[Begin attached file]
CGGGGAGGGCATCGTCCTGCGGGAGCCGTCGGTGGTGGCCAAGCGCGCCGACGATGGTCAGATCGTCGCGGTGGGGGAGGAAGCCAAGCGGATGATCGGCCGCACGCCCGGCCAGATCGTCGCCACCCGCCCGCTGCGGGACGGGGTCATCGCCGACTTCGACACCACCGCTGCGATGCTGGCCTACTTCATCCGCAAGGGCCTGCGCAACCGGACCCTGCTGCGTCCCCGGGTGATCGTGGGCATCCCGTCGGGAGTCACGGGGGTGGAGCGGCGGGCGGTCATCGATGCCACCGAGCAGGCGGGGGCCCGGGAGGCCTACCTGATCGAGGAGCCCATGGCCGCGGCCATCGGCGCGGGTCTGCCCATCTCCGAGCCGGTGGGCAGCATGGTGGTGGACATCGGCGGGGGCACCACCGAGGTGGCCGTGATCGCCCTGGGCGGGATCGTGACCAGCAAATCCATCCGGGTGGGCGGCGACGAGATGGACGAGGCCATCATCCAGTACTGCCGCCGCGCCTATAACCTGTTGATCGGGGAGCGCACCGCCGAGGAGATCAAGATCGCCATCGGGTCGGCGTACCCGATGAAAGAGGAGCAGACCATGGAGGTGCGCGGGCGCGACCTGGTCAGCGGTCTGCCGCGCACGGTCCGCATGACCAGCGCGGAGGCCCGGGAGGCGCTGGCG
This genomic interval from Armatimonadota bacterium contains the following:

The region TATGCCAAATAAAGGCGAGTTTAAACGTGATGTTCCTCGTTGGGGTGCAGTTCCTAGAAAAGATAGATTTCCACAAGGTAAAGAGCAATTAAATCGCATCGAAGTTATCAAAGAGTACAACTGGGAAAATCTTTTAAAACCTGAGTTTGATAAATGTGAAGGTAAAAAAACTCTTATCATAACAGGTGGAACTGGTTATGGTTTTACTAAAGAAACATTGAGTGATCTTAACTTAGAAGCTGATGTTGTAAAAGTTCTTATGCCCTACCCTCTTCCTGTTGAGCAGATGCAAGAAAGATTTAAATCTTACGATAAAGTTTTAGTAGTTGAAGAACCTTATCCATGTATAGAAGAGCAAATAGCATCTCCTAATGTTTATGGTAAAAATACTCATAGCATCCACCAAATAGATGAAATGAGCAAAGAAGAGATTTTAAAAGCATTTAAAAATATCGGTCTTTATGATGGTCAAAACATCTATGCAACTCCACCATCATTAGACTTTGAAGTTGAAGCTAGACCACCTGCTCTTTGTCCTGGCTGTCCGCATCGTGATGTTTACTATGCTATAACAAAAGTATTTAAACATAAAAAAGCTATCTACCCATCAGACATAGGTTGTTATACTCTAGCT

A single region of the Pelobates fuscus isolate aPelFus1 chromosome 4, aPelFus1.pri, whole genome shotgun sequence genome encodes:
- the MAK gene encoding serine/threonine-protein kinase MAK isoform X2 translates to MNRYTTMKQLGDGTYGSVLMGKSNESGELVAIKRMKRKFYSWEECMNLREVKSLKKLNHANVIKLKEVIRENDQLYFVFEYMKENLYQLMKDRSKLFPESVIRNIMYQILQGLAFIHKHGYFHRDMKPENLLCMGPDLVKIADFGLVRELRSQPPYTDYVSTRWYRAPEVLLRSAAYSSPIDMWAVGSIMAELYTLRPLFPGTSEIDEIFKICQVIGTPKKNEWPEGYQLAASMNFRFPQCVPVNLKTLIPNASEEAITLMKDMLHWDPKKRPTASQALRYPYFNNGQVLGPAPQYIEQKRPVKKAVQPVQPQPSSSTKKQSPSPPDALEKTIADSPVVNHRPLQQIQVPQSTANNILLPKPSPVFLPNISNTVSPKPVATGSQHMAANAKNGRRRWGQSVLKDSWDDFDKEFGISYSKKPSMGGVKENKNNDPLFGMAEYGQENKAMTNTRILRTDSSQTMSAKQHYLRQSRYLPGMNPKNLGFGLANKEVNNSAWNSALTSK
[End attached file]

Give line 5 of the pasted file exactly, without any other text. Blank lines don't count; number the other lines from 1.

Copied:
- the MAK gene encoding serine/threonine-protein kinase MAK isoform X2 translates to MNRYTTMKQLGDGTYGSVLMGKSNESGELVAIKRMKRKFYSWEECMNLREVKSLKKLNHANVIKLKEVIRENDQLYFVFEYMKENLYQLMKDRSKLFPESVIRNIMYQILQGLAFIHKHGYFHRDMKPENLLCMGPDLVKIADFGLVRELRSQPPYTDYVSTRWYRAPEVLLRSAAYSSPIDMWAVGSIMAELYTLRPLFPGTSEIDEIFKICQVIGTPKKNEWPEGYQLAASMNFRFPQCVPVNLKTLIPNASEEAITLMKDMLHWDPKKRPTASQALRYPYFNNGQVLGPAPQYIEQKRPVKKAVQPVQPQPSSSTKKQSPSPPDALEKTIADSPVVNHRPLQQIQVPQSTANNILLPKPSPVFLPNISNTVSPKPVATGSQHMAANAKNGRRRWGQSVLKDSWDDFDKEFGISYSKKPSMGGVKENKNNDPLFGMAEYGQENKAMTNTRILRTDSSQTMSAKQHYLRQSRYLPGMNPKNLGFGLANKEVNNSAWNSALTSK